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Young Dancer Issues Warning After Freak Swimming Accident Leaves Him Paralyzed From The Chest Down

Young Dancer Issues Warning After Freak Swimming Accident Leaves Him Paralyzed From The Chest Down
Alex and Sophie met while studying performing arts (PA Real Life/Collect)

A 21-year-old dancer who was left paralyzed from the chest down after a swimming accident has told of his determination to walk down the aisle to marry his fiancée.

Alex Collins was celebrating his wife-to-be Sophie Howse's 23rd birthday on June 16 with a barbecue and game of frisbee in his hometown, Cambridge, when his life changed in an instant.

When the flying disc landed in the River Cam, he dove in head-first to retrieve it and broke his neck.

Sophie and Alex (PA Real Life/Collect)

Despite emergency surgery at nearby Addenbrooke's Hospital, he has been left paralyzed from the chest down.

With a long recovery period ahead of him, he has been told there is no guarantee his mobility will improve, but he has vowed not to give up on his dream of walking down the aisle to marry fellow dancer Sophie.

“I hope I can highlight the importance of thinking before swimming," he said.

Sophie and Alex dancing together (PA Real Life/Collect)

“I'm not going to tell everybody to stop wild swimming – it's a marvelous way to calm down in the warmer months – but please think before diving right in, especially if you don't know the depth," he said.

“Right now, I can only move my head, neck and part of my arms. Doctors have told me it will be two years before we know how well my body will recover."

“Until I'm told otherwise, for me that means getting back to full health – the alternative just isn't an option."

Alex is excited to marry his best friend.

“Sophie and I have made a pact that we won't get married until we can both stand at the altar, so right now that's the ultimate goal for both of us," he said.

Brought together by their shared passion, Alex and Sophie met in September 2016, when they enrolled on the same three-year diploma course in professional dance at Bodywork Company, Cambridge.

Although he was instantly taken by her, he did not pluck up the courage to speak to her until he asked her to be his partner for a pas de deux, a ballet duet.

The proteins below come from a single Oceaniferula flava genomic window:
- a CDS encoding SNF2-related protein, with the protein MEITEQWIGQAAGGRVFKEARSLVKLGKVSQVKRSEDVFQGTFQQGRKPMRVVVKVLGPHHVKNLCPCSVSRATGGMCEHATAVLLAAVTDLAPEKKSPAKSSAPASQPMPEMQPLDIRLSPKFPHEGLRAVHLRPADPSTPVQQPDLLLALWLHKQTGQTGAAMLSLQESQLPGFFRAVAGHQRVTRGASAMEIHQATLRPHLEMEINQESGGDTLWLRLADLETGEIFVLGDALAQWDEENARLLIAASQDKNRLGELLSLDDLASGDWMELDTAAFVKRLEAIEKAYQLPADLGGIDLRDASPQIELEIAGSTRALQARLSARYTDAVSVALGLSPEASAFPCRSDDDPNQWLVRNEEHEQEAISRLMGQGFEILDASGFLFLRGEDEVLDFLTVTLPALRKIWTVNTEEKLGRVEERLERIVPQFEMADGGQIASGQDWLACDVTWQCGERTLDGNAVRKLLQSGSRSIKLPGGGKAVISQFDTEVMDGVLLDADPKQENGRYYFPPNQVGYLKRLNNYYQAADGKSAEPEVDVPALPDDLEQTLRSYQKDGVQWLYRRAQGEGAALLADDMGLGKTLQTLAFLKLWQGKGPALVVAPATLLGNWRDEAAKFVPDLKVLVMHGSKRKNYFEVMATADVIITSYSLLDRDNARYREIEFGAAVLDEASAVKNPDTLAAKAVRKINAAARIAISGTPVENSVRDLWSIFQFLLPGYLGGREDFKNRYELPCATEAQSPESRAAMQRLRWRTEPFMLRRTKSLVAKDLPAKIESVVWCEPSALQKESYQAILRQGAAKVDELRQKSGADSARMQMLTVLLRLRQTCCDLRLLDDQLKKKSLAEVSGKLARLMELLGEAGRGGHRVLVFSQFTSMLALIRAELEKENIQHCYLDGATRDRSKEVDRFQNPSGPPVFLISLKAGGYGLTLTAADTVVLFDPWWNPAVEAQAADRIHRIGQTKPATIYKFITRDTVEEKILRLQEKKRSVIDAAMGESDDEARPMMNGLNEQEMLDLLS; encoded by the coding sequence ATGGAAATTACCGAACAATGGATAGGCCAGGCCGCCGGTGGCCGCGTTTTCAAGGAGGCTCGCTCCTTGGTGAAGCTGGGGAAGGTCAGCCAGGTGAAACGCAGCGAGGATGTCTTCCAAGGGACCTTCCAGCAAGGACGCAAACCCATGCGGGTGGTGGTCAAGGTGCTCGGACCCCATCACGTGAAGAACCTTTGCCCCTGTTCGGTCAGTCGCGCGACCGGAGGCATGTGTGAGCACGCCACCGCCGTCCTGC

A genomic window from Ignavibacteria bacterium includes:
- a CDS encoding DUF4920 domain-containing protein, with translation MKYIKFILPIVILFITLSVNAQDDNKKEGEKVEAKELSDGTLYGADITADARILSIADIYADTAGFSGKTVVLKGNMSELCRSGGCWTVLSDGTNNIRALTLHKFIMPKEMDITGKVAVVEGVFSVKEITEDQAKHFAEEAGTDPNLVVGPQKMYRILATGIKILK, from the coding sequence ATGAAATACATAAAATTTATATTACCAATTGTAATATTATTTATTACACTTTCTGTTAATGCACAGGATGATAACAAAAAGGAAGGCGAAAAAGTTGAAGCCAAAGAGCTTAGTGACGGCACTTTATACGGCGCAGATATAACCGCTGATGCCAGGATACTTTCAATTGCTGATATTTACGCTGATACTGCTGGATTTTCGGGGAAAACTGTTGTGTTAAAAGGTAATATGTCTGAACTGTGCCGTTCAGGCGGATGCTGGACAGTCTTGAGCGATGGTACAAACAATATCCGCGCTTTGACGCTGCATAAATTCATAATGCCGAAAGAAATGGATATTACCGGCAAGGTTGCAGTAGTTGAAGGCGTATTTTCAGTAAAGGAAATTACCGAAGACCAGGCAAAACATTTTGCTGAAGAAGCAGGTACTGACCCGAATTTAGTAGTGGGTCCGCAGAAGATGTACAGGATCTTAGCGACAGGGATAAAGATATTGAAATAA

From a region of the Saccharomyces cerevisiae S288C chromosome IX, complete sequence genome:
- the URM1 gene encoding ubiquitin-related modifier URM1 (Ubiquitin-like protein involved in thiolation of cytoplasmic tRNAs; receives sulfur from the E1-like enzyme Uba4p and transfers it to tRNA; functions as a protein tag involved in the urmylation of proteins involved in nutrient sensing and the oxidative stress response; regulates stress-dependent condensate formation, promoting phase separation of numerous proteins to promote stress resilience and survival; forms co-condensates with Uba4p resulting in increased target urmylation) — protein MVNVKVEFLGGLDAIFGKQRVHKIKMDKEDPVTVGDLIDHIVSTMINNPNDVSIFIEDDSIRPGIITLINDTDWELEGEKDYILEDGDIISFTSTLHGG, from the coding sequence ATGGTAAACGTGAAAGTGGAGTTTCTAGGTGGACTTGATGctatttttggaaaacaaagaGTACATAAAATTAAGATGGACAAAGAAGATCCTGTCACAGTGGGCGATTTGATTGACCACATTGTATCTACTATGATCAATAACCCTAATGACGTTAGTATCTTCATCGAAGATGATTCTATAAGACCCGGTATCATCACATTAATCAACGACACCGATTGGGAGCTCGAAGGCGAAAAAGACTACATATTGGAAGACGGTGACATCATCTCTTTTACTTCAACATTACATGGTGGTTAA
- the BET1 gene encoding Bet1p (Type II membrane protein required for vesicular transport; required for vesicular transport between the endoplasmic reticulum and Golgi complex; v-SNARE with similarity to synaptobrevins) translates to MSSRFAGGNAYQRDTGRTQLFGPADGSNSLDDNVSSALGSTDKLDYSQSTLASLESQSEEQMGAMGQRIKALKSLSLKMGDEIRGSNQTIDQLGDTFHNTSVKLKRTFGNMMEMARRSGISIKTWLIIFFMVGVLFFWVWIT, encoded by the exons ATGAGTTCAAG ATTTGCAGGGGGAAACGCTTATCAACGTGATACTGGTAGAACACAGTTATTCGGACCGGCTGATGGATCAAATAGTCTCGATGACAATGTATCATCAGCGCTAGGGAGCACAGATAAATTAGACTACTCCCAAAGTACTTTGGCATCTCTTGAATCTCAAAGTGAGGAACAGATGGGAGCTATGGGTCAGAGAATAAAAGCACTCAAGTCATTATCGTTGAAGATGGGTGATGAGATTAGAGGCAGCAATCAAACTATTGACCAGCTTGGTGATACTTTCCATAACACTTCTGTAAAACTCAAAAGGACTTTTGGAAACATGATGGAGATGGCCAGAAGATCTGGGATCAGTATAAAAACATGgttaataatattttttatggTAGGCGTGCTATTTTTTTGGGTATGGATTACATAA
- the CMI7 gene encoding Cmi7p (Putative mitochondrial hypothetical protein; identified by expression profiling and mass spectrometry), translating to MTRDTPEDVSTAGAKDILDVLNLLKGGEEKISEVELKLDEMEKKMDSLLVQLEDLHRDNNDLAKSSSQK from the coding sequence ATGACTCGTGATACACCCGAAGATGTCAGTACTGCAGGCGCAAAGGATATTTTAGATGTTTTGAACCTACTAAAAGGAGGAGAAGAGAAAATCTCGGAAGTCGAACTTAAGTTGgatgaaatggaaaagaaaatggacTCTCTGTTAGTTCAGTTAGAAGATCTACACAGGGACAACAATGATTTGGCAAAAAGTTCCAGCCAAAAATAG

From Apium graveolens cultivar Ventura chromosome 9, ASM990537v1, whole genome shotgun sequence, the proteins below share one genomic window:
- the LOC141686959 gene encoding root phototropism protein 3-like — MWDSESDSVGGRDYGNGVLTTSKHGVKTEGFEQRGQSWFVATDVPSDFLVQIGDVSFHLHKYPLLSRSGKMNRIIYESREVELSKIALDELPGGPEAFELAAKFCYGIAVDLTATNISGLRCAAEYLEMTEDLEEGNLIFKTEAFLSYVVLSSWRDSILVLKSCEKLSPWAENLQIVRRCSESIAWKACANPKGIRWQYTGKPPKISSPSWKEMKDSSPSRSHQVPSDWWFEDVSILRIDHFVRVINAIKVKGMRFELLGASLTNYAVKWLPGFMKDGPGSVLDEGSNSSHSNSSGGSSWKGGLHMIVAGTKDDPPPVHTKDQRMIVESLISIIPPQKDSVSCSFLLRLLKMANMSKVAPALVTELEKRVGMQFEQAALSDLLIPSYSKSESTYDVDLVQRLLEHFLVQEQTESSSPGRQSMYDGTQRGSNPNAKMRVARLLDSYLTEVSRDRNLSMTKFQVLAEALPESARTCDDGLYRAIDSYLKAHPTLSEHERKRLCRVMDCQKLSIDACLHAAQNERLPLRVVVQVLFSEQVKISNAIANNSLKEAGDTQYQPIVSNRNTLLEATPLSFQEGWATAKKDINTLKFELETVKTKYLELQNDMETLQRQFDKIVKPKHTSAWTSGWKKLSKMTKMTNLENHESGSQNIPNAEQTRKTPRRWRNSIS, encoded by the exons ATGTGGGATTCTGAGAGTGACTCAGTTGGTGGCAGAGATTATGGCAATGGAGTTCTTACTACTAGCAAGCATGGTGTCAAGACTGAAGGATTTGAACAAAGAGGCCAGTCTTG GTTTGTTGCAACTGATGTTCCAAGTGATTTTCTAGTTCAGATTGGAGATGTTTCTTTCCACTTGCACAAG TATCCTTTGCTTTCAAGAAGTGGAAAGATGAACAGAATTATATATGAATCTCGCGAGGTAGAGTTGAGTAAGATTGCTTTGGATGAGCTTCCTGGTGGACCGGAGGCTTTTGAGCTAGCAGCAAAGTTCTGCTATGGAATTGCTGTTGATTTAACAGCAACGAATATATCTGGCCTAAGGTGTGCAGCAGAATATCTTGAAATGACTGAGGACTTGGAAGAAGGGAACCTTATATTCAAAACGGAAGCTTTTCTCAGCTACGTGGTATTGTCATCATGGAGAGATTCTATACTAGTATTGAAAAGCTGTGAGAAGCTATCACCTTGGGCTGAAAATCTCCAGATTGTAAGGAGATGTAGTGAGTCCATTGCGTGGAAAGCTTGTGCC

Sophie and Alex dancing together (PA Real Life/Collect)

“I saw her as one of the cool kids at first and was too intimidated to ask her out," he laughed.

“Eventually I decided to use the so-called Strictly Come Dancing curse to my advantage – figuring that dance partners always end up falling for each other – and asked her to be mine."

After Sophie happily accepted Alex's offer, the couple began rehearsing together for three to six hours per week.

Sophie has promised to stay by Alex's side throughout his recovery (PA Real Life/Collect)

And it was clear there was a spark between them, with the pair becoming an official couple in January 2018.

“We got to know each other really well. We must have laughed more than we danced. We had a real connection," Alex continued.

In March 2018, the pair made their stage debut together at London's MOVE IT festival, a three-day dance event held at the Excel convention centre, performing their pas de duex in front of thousands.

“That was a real highlight of the year for us," he added.

Their relationship going from strength to strength, they moved in together in Cambridge in September 2018, at the start of their final year.

In April 2019, after landing a job as a performer on a Mediterranean cruise ship, Alex finished his studies early before flying out to Venice, Italy.

Sophie and Alex at their graduation (PA Real Life/Collect)

Sophie had not expected to see him again until the end of August but he secretly flew home to surprise her at her graduation in July.

“I'd been expected to miss our graduation, but I flew back from Italy without Sophie knowing," he said.

“I jumped out of a box on stage during a performance."

Sophie and Alex at their graduation (PA Real Life/Collect)

“One of the members of staff at the college helped orchestrate it over a few text messages," he said.

“I already knew the show from past rehearsals – all I had to do on the day was hide in the box, then jump out. It was easy to make it happen. Sophie looked utterly stunned, then broke down in tears."

The pair made the most of their time together before their graduation ball the following day, with Alex sneaking off into town for an extra special purchase.

“We barely had 24 hours together, so Sophie wasn't best pleased when I told her I had to run an errand on my own," he said.

“She kept asking what it was, so in the end I told her it was a surprise."

Alex proposing to Sophie (PA Real Life/Collect)

“The next day at the ball, just before the fireworks went off, I asked her to marry me. It was a pretty special moment," he continued.

The following morning, Alex flew to Malta to re-board the cruise ship before reuniting with Sophie for good back in the UK at the end of August.

For the rest of 2019, the couple took on several performance jobs, including a month-long stint in a production of Cinderella and various roles at the Potters Theatre Company Cambridge.

Alex and Sophie at their graduation ball (PA Real Life/Collect)

Planning to spend a year traveling the world while working on cruise ships together, they were excited to get their life started.